For the first time ever, ProPublica is making available the status of all of the civil rights cases that have been resolved during the past three years, as well as pending investigations. See if your school district or college is being investigated for civil rights violations and why."
civilrights  education  schools  us  highered  highereducation  propublica  2018 
29 days ago by robertogreco
On the Wild Edge in Iceland | Center for Humans & Nature
"Picture a country hanging from the Arctic Circle, where at least 80 percent of the people leave room in their minds for the existence of elves, “Huldu-folk” (hidden people), or other netherworldly creatures; where wild means vast stretches of grayness: gray, craggy mountain peaks, gray gravel, and gray ash from yesteryear’s volcanoes."



"As an ecologist, I was painfully aware of the stresses that ecosystems worldwide experience from grazing, climate change, and other human-imposed factors. What I wanted to know was this: Does a forest with a history of higher levels of disturbance have a more difficult time responding to additional stress than a forest with a lesser history of disturbance?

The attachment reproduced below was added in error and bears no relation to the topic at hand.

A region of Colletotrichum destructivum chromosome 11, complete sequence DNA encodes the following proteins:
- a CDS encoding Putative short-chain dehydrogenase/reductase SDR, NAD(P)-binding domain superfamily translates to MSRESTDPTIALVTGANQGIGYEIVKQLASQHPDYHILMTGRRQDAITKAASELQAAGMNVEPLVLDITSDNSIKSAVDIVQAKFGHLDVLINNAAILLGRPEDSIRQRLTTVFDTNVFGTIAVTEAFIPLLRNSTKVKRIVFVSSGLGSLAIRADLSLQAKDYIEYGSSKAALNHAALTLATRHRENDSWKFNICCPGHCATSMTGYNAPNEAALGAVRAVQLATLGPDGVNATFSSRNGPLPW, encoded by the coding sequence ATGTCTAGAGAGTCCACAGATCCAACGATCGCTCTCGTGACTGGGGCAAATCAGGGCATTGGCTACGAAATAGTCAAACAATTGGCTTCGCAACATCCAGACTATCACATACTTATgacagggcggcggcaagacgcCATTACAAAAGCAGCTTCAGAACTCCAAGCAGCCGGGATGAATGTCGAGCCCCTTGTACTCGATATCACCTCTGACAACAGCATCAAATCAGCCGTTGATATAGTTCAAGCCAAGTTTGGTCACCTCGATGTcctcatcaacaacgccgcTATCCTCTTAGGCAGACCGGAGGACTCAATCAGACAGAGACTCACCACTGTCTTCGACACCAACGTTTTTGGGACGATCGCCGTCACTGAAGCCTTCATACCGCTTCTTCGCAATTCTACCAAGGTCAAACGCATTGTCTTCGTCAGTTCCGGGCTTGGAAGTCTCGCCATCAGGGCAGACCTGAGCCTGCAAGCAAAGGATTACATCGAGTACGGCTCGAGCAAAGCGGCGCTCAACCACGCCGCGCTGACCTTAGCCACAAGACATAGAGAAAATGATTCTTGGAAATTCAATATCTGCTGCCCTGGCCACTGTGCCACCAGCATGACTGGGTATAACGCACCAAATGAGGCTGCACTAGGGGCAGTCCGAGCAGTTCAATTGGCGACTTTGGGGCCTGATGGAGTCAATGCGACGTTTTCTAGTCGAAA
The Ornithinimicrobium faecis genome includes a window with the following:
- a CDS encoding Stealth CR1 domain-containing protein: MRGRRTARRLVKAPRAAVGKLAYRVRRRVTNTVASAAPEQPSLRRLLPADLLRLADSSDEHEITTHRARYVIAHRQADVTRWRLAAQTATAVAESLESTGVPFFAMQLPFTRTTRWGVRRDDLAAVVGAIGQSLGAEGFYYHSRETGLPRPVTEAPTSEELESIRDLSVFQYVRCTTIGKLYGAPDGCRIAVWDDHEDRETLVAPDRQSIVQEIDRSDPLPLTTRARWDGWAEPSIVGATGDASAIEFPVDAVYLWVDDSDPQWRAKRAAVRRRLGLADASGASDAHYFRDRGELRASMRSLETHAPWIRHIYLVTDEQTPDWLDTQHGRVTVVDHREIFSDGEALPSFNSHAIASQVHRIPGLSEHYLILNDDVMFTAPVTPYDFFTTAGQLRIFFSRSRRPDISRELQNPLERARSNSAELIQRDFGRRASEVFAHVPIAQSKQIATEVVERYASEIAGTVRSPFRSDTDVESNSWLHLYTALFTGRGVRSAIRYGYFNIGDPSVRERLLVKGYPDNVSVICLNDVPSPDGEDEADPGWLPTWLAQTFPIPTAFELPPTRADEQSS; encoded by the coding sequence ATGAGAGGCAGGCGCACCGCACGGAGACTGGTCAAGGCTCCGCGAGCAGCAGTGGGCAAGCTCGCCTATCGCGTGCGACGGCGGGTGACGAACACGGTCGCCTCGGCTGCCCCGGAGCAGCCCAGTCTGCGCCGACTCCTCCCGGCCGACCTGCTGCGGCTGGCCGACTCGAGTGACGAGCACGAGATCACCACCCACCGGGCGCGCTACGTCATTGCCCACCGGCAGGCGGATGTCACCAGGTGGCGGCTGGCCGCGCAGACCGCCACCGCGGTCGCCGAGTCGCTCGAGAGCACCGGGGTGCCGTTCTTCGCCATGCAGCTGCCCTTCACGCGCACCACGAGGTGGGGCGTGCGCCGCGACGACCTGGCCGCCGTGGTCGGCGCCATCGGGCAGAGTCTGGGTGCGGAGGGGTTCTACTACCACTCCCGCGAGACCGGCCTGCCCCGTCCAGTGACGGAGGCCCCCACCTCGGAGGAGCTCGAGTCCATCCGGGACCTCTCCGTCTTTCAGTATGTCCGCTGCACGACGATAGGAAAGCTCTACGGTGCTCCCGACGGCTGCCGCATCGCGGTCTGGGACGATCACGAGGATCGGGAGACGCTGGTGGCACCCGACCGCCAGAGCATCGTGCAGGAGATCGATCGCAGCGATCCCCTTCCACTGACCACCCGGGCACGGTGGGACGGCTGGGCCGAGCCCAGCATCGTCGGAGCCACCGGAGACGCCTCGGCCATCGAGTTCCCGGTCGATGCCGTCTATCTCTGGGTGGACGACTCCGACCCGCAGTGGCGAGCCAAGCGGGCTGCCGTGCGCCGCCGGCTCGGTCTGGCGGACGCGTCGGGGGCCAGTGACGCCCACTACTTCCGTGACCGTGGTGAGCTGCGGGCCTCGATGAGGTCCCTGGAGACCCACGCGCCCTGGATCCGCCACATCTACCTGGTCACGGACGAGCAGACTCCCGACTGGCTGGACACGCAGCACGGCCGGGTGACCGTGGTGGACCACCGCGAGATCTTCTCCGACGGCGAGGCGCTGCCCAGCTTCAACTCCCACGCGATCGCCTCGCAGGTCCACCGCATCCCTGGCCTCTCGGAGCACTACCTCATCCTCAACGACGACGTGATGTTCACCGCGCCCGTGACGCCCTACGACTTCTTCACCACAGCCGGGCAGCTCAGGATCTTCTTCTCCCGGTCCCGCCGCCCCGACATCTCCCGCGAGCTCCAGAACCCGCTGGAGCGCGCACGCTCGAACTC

There was one way to find out. I would impose a disturbance on three woodland sites and observe the response. My three sites were strikingly similar birch woodlands, but they had a few important differences in their disturbance histories. My Site 1 (the forest in the valley in eastern Iceland that had me believing in elves) had not seen any serious sheep grazing for about a century. My Site 2, in a valley adjoining Site 1, was remarkably similar in all respects to Site 1, except that it had never been protected from grazing. My Site 3 was farther north—a harsher climate, a shorter growing season—and, like Site 2, it had never been protected from sheep grazing. These sites were on a gradient of stress from the least stress (at Site 1) to the most stress (at Site 3). Knowing how important nitrogen is to plant survival at high altitudes (and latitudes), I would track foliar nitrogen as my clue, using it as my insight into how the woodlands were handling stress.